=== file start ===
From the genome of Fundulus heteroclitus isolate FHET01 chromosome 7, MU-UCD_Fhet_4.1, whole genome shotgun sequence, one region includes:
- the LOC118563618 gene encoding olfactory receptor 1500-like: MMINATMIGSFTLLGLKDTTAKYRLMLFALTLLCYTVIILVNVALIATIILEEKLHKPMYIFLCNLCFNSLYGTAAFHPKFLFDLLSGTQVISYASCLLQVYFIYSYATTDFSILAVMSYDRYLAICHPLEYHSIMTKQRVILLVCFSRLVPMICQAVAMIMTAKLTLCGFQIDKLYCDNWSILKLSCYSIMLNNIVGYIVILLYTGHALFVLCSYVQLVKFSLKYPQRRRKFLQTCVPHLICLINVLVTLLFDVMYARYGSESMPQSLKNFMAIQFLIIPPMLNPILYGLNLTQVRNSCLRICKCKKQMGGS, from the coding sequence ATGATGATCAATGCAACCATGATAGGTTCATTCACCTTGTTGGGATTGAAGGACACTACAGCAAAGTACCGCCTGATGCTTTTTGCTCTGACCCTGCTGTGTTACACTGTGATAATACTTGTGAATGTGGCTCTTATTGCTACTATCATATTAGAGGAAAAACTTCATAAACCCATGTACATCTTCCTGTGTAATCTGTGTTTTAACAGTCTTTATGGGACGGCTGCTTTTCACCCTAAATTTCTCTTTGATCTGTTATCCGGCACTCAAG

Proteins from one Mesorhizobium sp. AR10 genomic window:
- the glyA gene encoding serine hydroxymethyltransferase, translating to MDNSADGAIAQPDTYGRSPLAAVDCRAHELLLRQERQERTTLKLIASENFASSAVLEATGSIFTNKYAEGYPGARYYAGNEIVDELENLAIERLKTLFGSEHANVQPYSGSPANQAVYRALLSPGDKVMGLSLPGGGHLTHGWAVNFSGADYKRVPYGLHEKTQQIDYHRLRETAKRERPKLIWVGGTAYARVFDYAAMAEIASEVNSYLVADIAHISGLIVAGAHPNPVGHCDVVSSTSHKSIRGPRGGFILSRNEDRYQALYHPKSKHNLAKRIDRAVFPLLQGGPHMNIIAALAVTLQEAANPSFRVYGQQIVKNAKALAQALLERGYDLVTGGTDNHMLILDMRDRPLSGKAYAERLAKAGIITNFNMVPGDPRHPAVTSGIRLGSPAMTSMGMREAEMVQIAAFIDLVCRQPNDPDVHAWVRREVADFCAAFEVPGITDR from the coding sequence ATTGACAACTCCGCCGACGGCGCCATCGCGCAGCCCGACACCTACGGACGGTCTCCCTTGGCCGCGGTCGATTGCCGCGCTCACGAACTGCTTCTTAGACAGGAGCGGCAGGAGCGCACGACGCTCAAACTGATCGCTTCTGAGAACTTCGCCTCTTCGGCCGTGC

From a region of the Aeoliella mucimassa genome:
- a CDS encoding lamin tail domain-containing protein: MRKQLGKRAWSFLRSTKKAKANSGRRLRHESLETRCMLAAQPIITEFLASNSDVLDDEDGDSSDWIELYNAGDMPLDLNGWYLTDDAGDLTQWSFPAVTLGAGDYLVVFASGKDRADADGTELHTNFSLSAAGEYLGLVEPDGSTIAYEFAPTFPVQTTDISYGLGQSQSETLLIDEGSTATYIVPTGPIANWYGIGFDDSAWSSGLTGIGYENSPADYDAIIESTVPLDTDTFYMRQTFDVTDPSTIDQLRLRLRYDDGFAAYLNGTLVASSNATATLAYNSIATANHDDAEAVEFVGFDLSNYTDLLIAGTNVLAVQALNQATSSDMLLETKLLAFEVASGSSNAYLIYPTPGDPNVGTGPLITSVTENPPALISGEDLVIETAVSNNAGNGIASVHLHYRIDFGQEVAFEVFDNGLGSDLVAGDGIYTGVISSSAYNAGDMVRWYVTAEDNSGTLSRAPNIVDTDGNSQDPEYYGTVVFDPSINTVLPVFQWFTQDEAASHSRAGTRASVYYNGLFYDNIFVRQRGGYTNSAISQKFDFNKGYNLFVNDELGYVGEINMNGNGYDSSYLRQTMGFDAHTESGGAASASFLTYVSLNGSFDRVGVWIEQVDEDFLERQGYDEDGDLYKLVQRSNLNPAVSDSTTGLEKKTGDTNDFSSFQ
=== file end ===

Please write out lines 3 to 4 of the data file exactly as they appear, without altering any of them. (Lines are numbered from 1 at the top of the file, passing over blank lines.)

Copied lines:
Proteins from one Mesorhizobium sp. AR10 genomic window:
- the glyA gene encoding serine hydroxymethyltransferase, translating to MDNSADGAIAQPDTYGRSPLAAVDCRAHELLLRQERQERTTLKLIASENFASSAVLEATGSIFTNKYAEGYPGARYYAGNEIVDELENLAIERLKTLFGSEHANVQPYSGSPANQAVYRALLSPGDKVMGLSLPGGGHLTHGWAVNFSGADYKRVPYGLHEKTQQIDYHRLRETAKRERPKLIWVGGTAYARVFDYAAMAEIASEVNSYLVADIAHISGLIVAGAHPNPVGHCDVVSSTSHKSIRGPRGGFILSRNEDRYQALYHPKSKHNLAKRIDRAVFPLLQGGPHMNIIAALAVTLQEAANPSFRVYGQQIVKNAKALAQALLERGYDLVTGGTDNHMLILDMRDRPLSGKAYAERLAKAGIITNFNMVPGDPRHPAVTSGIRLGSPAMTSMGMREAEMVQIAAFIDLVCRQPNDPDVHAWVRREVADFCAAFEVPGITDR from the coding sequence ATTGACAACTCCGCCGACGGCGCCATCGCGCAGCCCGACACCTACGGACGGTCTCCCTTGGCCGCGGTCGATTGCCGCGCTCACGAACTGCTTCTTAGACAGGAGCGGCAGGAGCGCACGACGCTCAAACTGATCGCTTCTGAGAACTTCGCCTCTTCGGCCGTGC